Volkswagen 1302 LS Limousine – Ixo

1972 Volkswagen 1302 LS Limousine
Ixo - CLC334N (diecast)

Published 07/26/22

The VW Käfer arrived in the US in 1949. At the time called just “the Volkswagen”, it was not a hit. Yet, slowly the average American came to appreciate that German oddball as a sturdy, economical and reliable car. By the 1960s, it was immensely popular, and affectionately known as the Beetle. However, North American and even Japanese brands wised-up to the Beetle’s success. With that, in the late 60s VW had quite a few competitors in the Beetle segment. Therefore, VW needed to improve their only passenger car, the VW Limousine. At a huge expense, VW decided to reduce the price of the regular Beetle and introduce a new improved version. These new models were the 1302 and the 1302 S. The 1302 was the cheaper one, with the regular 1.3-liter engine, while the 1302 S was the new 1.6 version. 

For VW, the project for the new 1302 was the most expensive improvement yet to the Beetle.

While in Europe the new model was called the 1302 S, in the US VW called it Super Beetle. The most striking feature of the 1302 S (at least for publicity) was the bigger engine. VW used the most powerful power plant ever on a Bug, the Typ 126. It was a 1584 cm³ flat-4 with dual intake ports that delivered about 50 hp, improving top speed to almost 130 km/h. However, just as important as the new engine, was the new suspension system. Up front, VW used a new MacPherson suspension with helicoidal springs. That made the Käfer smoother to drive with a much more precise steering. Moreover, the new suspension setup freed-up space in the trunk. With that, trunk space grew by 86% (!) and now the spare tire laid flat in the trunk. 

The Super Beetle looks slightly more “bulbous” than the previous iteration.

The first 1302 S came out of the assembly lines at the Wolfsburg and Emdem plants in August of 1970, as a 1971 model. Compared to the previous model, because of the improvements, the new 1302 S had a somewhat bloated shape. With that, Beetle enthusiasts initially didn’t have a very favorable reception to the 1302. Nonetheless, just in 1971, VW sold 700,000 units, and on February 17th, 1972, the 15,007,034th came out. That day VW broke Ford’s Model T production record established 60 years prior. With that sort of performance, to celebrate VW produced a handful of special editions in most markets. Nonetheless, in 1973 VW replaced the 1302 with the 1303, an even further-improved version of the Super Beetle. By then, most manufacturers had “compact and economical” cars, consequently the Beetle had to evolve.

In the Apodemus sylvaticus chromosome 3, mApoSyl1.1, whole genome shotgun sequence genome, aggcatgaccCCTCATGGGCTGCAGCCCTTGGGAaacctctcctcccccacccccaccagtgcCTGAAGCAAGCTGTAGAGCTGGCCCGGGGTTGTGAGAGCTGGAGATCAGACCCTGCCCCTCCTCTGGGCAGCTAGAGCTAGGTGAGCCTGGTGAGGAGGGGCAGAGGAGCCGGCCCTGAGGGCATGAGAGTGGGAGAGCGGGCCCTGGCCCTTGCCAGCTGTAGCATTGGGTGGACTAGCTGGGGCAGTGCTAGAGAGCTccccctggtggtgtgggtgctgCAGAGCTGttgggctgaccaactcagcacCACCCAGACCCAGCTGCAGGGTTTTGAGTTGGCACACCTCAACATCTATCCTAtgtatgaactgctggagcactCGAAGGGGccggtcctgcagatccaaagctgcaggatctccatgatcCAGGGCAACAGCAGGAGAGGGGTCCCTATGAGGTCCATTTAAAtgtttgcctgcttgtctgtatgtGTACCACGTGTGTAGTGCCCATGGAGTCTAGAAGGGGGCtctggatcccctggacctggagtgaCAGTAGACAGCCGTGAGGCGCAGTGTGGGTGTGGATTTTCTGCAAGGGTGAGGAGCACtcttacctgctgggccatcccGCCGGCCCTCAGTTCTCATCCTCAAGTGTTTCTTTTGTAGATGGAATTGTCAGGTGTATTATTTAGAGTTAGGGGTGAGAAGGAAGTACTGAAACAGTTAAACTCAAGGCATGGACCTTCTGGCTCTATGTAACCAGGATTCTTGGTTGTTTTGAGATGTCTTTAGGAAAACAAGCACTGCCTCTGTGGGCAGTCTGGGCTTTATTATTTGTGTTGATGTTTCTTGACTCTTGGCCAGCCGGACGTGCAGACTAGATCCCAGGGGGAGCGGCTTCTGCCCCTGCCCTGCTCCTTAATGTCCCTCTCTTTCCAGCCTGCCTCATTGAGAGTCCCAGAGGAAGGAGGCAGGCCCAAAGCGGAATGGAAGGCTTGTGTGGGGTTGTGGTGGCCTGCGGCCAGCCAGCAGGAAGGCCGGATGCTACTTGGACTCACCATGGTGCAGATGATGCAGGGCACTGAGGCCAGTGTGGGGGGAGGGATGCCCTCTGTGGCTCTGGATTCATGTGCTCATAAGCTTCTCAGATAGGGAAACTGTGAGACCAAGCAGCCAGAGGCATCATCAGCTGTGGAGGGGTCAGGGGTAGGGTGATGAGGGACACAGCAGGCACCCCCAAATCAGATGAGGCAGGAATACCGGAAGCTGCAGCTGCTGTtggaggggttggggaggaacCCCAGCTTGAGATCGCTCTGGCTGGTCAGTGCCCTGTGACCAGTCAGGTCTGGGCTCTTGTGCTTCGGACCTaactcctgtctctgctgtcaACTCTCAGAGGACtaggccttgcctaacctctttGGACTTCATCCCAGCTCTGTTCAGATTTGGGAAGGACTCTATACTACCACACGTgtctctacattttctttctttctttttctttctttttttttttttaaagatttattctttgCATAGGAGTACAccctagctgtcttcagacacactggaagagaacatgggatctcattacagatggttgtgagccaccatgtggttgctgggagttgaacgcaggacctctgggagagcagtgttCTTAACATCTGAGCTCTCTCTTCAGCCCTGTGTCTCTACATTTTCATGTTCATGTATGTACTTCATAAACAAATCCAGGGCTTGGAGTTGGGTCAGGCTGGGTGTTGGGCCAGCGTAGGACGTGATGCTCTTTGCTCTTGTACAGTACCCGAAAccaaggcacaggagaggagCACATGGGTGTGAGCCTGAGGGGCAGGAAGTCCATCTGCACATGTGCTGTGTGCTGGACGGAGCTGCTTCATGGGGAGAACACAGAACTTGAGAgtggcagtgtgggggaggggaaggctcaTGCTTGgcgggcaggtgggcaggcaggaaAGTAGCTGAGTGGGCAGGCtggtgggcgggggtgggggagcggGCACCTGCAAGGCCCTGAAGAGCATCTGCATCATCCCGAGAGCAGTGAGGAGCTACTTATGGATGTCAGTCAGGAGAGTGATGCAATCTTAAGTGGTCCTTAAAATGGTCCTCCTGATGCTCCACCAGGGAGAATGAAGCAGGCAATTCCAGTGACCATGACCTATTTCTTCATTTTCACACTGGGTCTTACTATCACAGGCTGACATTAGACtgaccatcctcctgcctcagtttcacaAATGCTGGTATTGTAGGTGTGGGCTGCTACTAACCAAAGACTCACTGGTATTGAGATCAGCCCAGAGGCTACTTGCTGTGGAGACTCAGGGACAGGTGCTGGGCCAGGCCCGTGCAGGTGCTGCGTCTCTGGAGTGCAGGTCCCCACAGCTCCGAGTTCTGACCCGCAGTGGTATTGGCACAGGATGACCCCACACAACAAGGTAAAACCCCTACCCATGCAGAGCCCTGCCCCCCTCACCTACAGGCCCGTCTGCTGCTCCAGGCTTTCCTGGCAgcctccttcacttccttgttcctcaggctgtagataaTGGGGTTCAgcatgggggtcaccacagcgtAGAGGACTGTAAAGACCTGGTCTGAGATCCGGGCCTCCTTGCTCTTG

While the air vents are not perforated, the “1302 LS” badge is photoetched.

In all honesty, I got this model because I was curious. So far, Schuco has delivered some fantastic Käfer models to my collection. Simply put, the brand became synonymous with “great Käfer in 143rd”. Nonetheless, I’m also a big fan of Ixo. From all the pics I found of Ixo’s 1302 LS (a “luxury” version of the regular 1302 S), it looked the part. Besides, I “needed” a Super Beetle for the W-143 Garage. With that, I took the chance and here it is. And as you can see, this 1302 LS really does look the part. Of course, I could do without the dead-eye headlights 🙄, however Ixo delivered a pretty good model. Nicely detailed and quite cheap, I consequently consider this one as a home run.

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